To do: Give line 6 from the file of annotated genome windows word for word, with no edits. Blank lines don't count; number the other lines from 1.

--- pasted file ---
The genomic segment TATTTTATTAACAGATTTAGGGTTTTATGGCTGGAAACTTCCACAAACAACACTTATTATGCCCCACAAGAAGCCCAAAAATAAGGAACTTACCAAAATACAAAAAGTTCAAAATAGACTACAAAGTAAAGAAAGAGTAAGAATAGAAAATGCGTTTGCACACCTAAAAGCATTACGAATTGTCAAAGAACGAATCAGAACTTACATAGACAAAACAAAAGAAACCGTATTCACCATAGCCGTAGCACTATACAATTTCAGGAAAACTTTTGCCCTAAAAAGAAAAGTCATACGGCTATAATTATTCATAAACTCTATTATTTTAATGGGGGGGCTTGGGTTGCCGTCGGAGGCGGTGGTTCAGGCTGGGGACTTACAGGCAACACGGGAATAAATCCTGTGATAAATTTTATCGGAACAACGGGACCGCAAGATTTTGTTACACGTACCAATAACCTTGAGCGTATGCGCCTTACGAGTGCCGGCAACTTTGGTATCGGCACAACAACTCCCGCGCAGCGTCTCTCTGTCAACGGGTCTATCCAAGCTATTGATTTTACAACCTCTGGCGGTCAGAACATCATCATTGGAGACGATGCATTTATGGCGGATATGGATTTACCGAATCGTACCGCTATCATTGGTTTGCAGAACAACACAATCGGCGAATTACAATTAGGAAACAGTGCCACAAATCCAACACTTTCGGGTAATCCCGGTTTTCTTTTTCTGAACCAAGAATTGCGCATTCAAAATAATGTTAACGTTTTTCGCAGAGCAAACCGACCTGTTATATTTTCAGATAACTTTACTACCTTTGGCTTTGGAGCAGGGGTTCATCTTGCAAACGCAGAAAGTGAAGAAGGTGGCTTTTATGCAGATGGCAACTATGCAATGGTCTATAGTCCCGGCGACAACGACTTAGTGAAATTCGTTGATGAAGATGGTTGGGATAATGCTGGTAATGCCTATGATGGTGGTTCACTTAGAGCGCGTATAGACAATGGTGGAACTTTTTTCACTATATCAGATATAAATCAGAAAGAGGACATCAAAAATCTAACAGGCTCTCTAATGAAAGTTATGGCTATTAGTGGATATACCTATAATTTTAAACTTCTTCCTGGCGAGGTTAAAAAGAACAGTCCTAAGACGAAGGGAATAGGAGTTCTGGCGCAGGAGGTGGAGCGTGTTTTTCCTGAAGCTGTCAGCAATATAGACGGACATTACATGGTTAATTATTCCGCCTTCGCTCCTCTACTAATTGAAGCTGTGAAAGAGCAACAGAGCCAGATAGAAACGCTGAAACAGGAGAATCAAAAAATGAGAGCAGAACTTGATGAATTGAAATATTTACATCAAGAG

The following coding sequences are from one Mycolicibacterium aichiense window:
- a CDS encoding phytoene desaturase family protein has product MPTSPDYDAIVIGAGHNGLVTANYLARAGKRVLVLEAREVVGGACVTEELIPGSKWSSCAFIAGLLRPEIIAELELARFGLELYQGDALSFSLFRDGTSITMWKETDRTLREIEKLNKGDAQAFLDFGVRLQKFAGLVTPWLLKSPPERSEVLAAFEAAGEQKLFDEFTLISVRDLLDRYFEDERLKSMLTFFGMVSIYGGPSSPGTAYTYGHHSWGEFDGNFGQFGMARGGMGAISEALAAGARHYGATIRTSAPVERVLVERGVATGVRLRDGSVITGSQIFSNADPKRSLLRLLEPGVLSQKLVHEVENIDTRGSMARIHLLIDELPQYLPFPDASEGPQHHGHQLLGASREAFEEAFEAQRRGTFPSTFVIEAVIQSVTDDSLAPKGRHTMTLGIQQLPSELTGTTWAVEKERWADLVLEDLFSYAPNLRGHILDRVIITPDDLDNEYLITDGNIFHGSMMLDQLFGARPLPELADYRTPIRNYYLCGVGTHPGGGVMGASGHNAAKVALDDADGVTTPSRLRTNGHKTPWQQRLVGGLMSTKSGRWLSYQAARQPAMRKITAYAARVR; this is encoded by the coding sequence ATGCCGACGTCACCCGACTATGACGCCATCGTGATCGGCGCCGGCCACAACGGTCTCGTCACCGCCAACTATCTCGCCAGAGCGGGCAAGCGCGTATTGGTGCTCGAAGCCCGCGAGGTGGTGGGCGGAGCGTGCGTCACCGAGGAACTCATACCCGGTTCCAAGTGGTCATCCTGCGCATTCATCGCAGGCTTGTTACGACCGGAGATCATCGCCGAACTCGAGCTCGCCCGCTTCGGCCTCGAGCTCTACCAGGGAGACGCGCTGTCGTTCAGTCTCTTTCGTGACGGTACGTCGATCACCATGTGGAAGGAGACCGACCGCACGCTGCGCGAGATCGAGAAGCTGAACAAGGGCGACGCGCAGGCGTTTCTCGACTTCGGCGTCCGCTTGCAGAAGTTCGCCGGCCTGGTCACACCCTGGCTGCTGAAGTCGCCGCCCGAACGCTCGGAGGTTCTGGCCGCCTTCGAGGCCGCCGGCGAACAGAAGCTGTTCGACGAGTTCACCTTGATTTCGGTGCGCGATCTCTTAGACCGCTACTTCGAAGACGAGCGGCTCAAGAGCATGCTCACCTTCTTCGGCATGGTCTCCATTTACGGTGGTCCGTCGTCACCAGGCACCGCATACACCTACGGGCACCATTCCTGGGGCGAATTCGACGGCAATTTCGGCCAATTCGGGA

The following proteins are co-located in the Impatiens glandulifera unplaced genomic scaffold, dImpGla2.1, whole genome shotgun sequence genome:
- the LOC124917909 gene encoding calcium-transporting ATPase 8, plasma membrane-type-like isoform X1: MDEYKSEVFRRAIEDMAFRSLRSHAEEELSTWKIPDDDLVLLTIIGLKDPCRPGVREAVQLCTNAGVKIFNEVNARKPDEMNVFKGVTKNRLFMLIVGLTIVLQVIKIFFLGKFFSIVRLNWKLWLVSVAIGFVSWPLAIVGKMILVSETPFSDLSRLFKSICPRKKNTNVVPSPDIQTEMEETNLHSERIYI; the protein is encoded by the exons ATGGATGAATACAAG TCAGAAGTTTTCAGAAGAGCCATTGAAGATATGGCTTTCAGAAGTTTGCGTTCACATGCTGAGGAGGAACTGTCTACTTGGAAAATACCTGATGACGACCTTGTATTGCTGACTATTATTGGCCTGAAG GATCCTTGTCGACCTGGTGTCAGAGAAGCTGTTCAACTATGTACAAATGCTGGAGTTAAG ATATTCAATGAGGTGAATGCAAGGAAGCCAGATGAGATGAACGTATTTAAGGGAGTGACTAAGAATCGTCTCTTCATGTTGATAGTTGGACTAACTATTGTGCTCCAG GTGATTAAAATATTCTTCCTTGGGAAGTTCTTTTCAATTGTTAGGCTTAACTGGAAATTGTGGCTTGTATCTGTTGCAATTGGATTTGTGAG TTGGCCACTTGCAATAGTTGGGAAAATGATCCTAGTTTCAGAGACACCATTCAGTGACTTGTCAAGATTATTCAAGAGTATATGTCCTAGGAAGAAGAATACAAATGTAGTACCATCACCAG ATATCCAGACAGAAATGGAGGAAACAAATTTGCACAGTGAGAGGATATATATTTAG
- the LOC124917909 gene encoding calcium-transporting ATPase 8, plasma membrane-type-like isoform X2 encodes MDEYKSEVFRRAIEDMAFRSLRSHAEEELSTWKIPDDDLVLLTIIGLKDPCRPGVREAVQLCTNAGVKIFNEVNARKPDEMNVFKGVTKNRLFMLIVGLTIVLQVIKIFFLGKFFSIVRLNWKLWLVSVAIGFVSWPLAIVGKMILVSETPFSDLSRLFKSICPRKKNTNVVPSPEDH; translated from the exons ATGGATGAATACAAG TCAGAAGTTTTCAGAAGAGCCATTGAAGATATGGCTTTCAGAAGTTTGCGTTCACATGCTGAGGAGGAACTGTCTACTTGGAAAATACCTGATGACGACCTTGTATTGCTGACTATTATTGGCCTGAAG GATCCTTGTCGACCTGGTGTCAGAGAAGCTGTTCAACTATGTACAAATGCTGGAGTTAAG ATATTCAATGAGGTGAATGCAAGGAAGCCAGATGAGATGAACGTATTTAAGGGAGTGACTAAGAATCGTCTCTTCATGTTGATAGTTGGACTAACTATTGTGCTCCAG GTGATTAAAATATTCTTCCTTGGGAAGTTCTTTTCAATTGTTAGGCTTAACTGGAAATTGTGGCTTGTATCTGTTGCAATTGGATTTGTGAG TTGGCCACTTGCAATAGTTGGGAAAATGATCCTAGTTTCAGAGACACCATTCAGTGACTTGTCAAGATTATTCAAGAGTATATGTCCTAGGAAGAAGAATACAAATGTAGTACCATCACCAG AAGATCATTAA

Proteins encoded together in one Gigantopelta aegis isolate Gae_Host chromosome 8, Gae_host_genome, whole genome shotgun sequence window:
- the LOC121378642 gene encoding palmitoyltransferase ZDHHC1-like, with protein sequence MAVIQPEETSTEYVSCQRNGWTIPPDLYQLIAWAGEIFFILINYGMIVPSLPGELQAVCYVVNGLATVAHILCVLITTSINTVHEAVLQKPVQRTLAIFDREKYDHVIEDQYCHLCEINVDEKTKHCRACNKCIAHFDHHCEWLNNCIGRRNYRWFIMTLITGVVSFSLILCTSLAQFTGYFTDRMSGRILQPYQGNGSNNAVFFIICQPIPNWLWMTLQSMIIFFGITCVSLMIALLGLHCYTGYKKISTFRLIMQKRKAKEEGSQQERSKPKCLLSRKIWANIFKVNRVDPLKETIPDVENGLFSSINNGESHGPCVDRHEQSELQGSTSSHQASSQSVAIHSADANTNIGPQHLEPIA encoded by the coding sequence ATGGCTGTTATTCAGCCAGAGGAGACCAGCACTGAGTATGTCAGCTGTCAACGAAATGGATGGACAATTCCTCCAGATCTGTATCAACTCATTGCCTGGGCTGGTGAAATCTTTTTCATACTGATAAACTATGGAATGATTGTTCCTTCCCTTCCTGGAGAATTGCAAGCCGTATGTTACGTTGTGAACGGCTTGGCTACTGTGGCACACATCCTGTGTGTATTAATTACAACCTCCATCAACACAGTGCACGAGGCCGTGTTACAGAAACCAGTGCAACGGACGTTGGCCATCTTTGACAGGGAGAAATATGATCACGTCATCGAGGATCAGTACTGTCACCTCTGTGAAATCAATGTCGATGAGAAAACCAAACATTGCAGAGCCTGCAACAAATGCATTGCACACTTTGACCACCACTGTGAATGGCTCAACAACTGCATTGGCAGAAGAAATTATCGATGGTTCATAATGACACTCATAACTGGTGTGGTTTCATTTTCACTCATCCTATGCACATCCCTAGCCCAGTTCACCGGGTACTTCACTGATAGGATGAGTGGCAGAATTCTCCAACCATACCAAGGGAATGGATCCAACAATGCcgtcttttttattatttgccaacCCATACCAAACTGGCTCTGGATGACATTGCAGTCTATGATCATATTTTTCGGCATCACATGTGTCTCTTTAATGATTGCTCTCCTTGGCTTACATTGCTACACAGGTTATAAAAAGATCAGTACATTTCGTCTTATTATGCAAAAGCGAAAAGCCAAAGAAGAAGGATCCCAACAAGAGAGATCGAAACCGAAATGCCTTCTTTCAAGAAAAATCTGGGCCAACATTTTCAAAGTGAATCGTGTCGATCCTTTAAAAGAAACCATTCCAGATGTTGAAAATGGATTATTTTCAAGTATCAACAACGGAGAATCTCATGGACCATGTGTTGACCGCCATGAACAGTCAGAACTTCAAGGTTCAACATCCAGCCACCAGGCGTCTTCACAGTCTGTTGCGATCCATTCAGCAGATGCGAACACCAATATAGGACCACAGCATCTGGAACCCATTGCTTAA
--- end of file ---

- the LOC124917909 gene encoding calcium-transporting ATPase 8, plasma membrane-type-like isoform X2 encodes MDEYKSEVFRRAIEDMAFRSLRSHAEEELSTWKIPDDDLVLLTIIGLKDPCRPGVREAVQLCTNAGVKIFNEVNARKPDEMNVFKGVTKNRLFMLIVGLTIVLQVIKIFFLGKFFSIVRLNWKLWLVSVAIGFVSWPLAIVGKMILVSETPFSDLSRLFKSICPRKKNTNVVPSPEDH; translated from the exons ATGGATGAATACAAG TCAGAAGTTTTCAGAAGAGCCATTGAAGATATGGCTTTCAGAAGTTTGCGTTCACATGCTGAGGAGGAACTGTCTACTTGGAAAATACCTGATGACGACCTTGTATTGCTGACTATTATTGGCCTGAAG GATCCTTGTCGACCTGGTGTCAGAGAAGCTGTTCAACTATGTACAAATGCTGGAGTTAAG ATATTCAATGAGGTGAATGCAAGGAAGCCAGATGAGATGAACGTATTTAAGGGAGTGACTAAGAATCGTCTCTTCATGTTGATAGTTGGACTAACTATTGTGCTCCAG GTGATTAAAATATTCTTCCTTGGGAAGTTCTTTTCAATTGTTAGGCTTAACTGGAAATTGTGGCTTGTATCTGTTGCAATTGGATTTGTGAG TTGGCCACTTGCAATAGTTGGGAAAATGATCCTAGTTTCAGAGACACCATTCAGTGACTTGTCAAGATTATTCAAGAGTATATGTCCTAGGAAGAAGAATACAAATGTAGTACCATCACCAG AAGATCATTAA